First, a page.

The exclusion of Travis Head raised quite a few eyebrows in Nagpur. Whether Australia was right in roping in a replacement in Peter Handscomb, who last played a Test match four years ago, and pushing Matt Renshaw up to No. 5 is worth an argument.
Based on the performances on one particular day, it wouldn’t be fair to judge a batter.
Head would have been coming on the back of a brilliant home series against the West Indies and South Africa. He amassed 525 runs in the home Test summer at a mighty average of 87.50, becoming the first Australia batter to breach the 500-run mark.
But what might have convinced the Australian selection panel of George Bailey, Andrew McDonald and Tony Dodemaide to go ahead with the current plan was Head’s record in Asia and his recent performances for the Adelaide Strikers in the Big Bash League.
The 2021-22 Ashes Player of the Series has managed to score merely 213 runs at 21.3 in the continent while his last four BBL scores read 1, 5, 9 and 19. To be sure, he may not have been too convincing at the nets in Alur as well.
Renshaw may have departed without bothering the scorers on Thursday but his skills when playing against spin are worth noting. He has scored 356 runs at an average of 44.50.
Moreover, the inclusion of Handscomb, a right-handed batter at No. 6, adds a new dimension to the batting lineup, earlier speckled with left-handed batters - four in the top seven.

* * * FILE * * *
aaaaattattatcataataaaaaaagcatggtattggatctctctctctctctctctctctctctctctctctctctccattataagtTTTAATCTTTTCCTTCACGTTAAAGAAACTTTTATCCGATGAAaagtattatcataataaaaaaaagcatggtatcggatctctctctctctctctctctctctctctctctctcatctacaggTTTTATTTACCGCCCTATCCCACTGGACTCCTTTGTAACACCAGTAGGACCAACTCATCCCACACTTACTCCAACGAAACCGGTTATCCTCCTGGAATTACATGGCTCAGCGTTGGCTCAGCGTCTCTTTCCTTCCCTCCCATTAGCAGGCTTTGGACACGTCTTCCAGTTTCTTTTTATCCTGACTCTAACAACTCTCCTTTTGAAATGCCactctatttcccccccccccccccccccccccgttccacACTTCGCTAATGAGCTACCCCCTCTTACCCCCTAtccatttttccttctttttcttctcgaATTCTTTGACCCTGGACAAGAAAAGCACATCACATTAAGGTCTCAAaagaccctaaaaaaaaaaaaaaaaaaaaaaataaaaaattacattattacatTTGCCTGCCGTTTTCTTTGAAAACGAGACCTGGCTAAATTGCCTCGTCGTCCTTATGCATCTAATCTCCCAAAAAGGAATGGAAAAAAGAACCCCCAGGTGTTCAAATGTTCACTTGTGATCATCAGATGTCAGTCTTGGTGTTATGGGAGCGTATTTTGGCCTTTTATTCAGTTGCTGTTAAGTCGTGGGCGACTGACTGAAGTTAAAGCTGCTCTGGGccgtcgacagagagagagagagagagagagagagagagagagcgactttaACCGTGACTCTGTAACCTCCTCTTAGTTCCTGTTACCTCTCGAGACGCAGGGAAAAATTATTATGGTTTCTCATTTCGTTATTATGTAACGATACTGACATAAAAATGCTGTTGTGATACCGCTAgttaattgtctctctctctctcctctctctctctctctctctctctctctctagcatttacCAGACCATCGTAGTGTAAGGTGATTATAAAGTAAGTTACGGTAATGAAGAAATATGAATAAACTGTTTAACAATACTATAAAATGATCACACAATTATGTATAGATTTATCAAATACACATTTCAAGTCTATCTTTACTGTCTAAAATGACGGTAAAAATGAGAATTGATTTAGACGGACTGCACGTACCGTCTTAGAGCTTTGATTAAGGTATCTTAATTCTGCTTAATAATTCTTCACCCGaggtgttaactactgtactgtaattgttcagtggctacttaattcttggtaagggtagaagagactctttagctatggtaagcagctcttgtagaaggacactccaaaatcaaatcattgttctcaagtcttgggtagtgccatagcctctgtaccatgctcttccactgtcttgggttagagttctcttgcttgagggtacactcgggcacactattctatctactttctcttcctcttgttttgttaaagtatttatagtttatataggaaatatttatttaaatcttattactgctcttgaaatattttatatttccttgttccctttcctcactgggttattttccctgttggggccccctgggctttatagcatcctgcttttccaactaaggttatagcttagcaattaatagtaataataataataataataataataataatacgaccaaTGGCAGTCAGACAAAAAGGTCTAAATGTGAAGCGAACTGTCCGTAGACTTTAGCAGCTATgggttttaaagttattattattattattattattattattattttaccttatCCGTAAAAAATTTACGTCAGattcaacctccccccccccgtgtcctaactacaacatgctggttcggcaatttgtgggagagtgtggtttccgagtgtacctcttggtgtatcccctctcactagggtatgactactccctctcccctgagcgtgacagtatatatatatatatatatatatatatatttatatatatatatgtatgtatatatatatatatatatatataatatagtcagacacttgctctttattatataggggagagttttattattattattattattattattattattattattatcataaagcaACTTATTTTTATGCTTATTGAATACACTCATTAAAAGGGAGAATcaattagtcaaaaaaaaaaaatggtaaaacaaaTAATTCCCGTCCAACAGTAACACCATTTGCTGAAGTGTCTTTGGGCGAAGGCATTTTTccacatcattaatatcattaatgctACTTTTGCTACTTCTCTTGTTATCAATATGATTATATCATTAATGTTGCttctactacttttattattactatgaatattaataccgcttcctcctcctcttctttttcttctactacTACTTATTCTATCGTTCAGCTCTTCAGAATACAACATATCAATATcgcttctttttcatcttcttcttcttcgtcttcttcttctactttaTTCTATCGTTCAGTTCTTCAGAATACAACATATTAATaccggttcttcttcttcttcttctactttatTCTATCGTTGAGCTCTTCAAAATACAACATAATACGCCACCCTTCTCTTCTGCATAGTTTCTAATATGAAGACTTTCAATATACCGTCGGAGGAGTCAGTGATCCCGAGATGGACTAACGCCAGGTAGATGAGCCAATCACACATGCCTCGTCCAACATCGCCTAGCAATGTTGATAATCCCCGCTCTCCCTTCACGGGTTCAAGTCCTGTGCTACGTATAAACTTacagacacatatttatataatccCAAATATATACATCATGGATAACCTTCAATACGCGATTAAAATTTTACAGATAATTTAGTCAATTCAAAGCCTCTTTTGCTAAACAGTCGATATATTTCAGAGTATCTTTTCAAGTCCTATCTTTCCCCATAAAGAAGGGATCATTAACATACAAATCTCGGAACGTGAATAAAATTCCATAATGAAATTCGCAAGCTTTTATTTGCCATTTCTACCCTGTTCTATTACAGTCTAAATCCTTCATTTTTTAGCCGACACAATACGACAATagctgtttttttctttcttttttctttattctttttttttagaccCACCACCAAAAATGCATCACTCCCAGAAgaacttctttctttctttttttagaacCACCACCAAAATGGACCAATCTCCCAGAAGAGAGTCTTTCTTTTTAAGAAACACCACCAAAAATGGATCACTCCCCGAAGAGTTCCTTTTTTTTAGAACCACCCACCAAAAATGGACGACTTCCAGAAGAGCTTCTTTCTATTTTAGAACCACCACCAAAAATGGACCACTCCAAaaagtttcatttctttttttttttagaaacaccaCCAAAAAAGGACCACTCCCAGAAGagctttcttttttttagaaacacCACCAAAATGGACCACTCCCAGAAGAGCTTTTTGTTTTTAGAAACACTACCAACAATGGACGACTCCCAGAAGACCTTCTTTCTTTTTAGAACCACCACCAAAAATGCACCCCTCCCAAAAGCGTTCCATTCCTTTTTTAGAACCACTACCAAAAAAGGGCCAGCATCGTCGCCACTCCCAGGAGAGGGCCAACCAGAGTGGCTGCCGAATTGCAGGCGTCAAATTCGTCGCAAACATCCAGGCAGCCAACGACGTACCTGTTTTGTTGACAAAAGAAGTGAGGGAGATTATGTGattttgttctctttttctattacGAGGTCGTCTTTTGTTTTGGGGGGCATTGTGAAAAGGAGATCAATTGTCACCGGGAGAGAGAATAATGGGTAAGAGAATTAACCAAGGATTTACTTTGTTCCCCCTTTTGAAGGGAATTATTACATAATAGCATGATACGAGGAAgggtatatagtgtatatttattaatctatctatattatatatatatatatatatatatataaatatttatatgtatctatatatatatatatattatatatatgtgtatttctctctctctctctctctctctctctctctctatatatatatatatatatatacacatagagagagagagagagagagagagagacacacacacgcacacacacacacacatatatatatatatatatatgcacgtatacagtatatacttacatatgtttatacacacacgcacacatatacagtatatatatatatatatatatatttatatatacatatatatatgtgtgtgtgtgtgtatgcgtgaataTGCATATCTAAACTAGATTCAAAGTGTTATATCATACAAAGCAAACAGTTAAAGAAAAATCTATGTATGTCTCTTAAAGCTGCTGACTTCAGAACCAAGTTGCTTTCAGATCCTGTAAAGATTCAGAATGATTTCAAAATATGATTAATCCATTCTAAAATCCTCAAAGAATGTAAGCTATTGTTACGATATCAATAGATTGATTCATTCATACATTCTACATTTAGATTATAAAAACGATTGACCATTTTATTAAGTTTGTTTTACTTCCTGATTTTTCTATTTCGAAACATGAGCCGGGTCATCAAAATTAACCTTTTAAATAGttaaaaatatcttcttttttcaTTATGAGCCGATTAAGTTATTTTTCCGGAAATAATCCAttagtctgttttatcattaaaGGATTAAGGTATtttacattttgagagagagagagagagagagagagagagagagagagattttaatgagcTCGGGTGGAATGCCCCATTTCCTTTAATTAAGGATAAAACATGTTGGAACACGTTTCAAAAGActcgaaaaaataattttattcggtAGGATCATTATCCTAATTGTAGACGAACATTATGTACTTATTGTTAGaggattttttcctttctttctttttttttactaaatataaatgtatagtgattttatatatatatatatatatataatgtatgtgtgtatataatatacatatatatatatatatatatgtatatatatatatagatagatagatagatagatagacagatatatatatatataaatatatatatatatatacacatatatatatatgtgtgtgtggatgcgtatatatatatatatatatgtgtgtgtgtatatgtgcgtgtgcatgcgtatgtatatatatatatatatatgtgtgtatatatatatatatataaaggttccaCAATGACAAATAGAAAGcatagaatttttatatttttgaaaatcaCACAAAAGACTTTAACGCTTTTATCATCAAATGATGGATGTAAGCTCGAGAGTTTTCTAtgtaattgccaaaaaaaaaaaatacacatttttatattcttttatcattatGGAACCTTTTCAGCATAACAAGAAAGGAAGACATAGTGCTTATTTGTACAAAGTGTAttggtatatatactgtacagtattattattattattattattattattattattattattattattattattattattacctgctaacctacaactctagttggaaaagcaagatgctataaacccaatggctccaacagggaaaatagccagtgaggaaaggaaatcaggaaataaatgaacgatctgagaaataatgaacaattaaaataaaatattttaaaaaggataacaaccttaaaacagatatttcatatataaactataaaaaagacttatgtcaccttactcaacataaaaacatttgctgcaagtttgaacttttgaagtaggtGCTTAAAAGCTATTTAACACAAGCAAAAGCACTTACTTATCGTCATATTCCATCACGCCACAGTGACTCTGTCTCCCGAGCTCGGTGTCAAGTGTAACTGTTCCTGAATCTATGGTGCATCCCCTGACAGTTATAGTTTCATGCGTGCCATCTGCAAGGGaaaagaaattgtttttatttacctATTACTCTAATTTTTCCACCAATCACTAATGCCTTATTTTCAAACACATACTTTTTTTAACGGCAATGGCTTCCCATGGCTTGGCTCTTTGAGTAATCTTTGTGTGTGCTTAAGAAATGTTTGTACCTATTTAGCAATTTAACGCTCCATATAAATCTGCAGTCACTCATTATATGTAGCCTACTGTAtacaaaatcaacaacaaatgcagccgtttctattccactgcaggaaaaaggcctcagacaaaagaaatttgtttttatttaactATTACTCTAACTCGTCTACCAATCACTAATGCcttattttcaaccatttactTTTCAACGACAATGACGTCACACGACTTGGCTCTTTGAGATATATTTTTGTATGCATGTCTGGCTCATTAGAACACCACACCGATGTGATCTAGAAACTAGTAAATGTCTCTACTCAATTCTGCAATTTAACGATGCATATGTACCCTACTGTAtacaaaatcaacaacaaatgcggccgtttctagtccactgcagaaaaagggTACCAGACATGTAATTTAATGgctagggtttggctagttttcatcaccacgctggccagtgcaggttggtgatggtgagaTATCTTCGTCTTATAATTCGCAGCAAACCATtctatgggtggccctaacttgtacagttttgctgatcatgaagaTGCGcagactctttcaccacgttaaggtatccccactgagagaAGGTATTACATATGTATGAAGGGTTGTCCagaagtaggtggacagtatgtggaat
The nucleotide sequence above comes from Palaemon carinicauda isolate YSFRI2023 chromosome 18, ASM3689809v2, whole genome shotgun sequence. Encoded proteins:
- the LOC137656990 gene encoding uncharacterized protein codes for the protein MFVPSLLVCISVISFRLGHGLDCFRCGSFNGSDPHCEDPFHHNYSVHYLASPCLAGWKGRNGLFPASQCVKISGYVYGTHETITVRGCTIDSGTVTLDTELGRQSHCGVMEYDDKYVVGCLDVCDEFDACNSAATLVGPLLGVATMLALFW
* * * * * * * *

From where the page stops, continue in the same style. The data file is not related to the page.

The call was, in all probability, taken to negate the effect of left-arm spin against left-handed batters, a factor Australia batter and vice-captain Steve Smith had noted in his analysis of the deck.
“(The wicket looks) Pretty dry. Particularly, one end will take a bit of spin. The left-arm spinner getting it back into the left-handers. I feel the surface is going to be quite skiddy,” Smith had told the media.
In the batting horror show that was at Jamtha, Handscomb was one of the only four batters who could get beyond the 30-run mark, courtesy of some exceptional bowling by spin twins Ravindra Jadeja and Ravichandran Ashwin.
On his return to the Test side, the 31-year-old said, “It was nice. It’s a really nice feeling to play Test cricket again for Australia. I’ve worked really hard on a lot of things in my game, mentally, tactically and on my technique as well. To work that hard and get the rewards to come back in, it’s a really nice feeling. I’m just grateful to be out there and give it a crack this time.”
On why Australia struggled to this extent against Jadeja, who picked up his fourth fifer against the Aussies, Handscomb said, “It’s tough out there. Jadeja was obviously bowling very well, not really giving our batsmen a lot to hit and I found him tough to score (against)... My plan was just to bat for as long as possible, then eventually get some runs.
Hope you nick a couple or push a couple through the odd gap here and there. The Indian team bowls really well as a unit and didn’t give us much to score off.”
Handscomb added, “When the pitch is playing tricks, that starts to play with your mind a little bit. The ball that doesn’t do as much you expect to do a little bit more and that’s where you can come undone with the ball that goes straight on, rather than the big turners we saw out there as well.”
Australia is not the No. 1 Test team in the world for nothing. Despite the selection conundrum, the Kangaroos will be expected to start afresh on day two. As Handscomb put it, “The music was back on straight after we walked back in.”
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